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Every Halloween something spooky shows up at the local wastewater treatment plant.
It is not the ghosts of goldfish passed, its the ridiculous volume of Halloween candy wrappers. Trash, if you will.
Now, while trash is a topic treatment plants will bore you with (think about those flushable wipes!), pollution caused by candy wrappers is real and only people who spend a decent amount of time dealing with it will speak up and say anything about it. So here goes:
Educate your children is it NOT OK to flush candy wrappers!
Nobody wants to talk about condoms, but everyone wants to talk about sex.
After the long winter holiday we find ourselves celebrating the Hallmark of holidays… Valentine’s Day. If you had my eyes, you would know that Hallmark isn’t the only one making a profit on this day of love. Trojan, Durex and Lifestyles are where the real money is made and pollution occurs.
If pictures of wastewater is disturbing to you, then look no further.
Just remember – used condoms go in the trash, not down the drain.
Halloween is fast approaching and soon millions of candy wrappers will strangely find their way into the sewers. How do the two interact? Easy!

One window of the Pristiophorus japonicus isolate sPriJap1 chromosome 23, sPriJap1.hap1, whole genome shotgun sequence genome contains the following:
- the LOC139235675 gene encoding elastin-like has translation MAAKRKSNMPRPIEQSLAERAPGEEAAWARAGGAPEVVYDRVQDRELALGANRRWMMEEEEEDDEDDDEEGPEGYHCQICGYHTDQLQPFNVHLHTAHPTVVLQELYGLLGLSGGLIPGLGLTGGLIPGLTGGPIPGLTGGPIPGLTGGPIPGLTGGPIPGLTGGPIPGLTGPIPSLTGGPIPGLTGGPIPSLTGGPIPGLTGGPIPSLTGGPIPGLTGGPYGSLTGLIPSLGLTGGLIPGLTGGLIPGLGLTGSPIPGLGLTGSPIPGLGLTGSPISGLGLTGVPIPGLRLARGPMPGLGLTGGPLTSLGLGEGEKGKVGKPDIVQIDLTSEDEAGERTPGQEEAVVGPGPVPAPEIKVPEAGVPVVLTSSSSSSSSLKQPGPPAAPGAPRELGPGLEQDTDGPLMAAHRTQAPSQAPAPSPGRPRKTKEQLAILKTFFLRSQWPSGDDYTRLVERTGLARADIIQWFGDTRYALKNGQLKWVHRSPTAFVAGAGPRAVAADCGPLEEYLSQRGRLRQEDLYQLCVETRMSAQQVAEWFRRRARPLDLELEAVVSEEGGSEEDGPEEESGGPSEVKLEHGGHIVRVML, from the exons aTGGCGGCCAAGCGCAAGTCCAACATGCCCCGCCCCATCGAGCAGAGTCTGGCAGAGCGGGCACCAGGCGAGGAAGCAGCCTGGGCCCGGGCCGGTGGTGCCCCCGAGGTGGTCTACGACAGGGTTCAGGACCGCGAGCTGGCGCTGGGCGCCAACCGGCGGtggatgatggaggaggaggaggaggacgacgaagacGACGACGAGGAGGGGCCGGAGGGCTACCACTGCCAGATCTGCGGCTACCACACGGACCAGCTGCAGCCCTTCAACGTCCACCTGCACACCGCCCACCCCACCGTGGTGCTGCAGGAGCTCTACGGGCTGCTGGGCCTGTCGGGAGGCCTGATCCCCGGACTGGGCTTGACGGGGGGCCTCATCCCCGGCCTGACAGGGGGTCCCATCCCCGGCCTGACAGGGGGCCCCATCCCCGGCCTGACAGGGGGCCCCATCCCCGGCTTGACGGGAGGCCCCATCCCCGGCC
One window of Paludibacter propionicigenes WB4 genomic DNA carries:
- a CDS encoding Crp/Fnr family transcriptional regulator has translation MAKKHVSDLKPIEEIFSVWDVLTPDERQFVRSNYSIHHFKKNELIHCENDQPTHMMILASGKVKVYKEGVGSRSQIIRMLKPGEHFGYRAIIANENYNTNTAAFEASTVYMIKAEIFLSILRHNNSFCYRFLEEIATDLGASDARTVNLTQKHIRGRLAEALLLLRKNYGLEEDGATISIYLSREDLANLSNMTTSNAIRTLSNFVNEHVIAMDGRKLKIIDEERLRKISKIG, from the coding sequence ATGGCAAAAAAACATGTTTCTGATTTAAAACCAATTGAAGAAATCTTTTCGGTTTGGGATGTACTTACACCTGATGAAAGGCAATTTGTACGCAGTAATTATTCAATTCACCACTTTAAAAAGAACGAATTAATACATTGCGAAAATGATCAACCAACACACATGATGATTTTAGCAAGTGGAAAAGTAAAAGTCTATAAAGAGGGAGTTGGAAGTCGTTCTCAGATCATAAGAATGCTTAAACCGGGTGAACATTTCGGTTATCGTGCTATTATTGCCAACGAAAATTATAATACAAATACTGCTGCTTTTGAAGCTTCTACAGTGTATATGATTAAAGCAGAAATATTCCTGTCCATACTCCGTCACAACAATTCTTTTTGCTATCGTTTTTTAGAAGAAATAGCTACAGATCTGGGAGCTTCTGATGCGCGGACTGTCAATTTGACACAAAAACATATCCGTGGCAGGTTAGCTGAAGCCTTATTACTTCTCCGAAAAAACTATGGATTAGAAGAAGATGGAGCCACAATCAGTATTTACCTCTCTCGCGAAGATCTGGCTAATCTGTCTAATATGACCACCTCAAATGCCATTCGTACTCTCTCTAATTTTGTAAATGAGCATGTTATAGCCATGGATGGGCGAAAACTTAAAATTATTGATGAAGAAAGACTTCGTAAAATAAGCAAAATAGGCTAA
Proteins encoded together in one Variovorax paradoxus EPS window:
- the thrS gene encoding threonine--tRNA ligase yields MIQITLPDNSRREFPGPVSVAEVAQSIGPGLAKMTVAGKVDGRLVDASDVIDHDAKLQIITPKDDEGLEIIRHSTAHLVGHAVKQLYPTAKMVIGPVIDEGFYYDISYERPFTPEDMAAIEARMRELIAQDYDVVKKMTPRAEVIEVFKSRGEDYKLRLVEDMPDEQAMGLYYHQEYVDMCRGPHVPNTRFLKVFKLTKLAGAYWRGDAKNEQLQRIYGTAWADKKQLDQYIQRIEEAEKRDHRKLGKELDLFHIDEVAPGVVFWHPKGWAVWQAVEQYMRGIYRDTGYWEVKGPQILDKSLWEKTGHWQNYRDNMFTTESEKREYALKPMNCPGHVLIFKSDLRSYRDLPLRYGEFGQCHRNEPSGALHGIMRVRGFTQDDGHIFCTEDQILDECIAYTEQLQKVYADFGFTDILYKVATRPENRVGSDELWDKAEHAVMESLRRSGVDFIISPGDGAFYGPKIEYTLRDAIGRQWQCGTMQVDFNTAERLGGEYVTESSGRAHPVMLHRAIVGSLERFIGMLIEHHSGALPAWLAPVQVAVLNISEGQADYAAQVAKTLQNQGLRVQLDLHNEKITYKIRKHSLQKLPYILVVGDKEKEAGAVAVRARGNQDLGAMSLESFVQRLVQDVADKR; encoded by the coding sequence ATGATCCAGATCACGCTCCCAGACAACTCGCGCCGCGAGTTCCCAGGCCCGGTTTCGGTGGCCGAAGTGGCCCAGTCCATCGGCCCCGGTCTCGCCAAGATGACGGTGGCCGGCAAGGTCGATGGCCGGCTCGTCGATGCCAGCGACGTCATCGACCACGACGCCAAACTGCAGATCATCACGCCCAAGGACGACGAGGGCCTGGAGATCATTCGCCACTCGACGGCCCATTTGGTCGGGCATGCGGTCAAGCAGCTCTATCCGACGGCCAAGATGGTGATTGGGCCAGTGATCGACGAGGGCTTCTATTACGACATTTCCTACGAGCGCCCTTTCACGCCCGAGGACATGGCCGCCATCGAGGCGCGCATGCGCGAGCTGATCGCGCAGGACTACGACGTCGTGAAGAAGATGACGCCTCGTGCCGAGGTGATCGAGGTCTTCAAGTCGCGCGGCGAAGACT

As parents and dentists have encouraged for countless years in the past – eating Halloween candy is bad for your teeth/health. But kids will be kids and will eat their hard earned candy treats. Where is the best place to hide the evidence? By way of the toilet, of course!
You go to the store and pick out the most delicious looking tomato. The clerk scans its’ barcode and you take it home. When you’re ready to eat it, you wash it in the sink and that little barcode comes flying off and right down the drain it goes. You think nothing of it. “Out of sight, out of mind.”
Except that sticker/label went somewhere. In most cases, it will travel through miles of underground pipe, making its way to a wastewater treatment plant where it will go from tank to tank through various pipes and eventually the water it’s floating in will be clean enough to be dumped into a river or bay and eventually, it will end up in the ocean.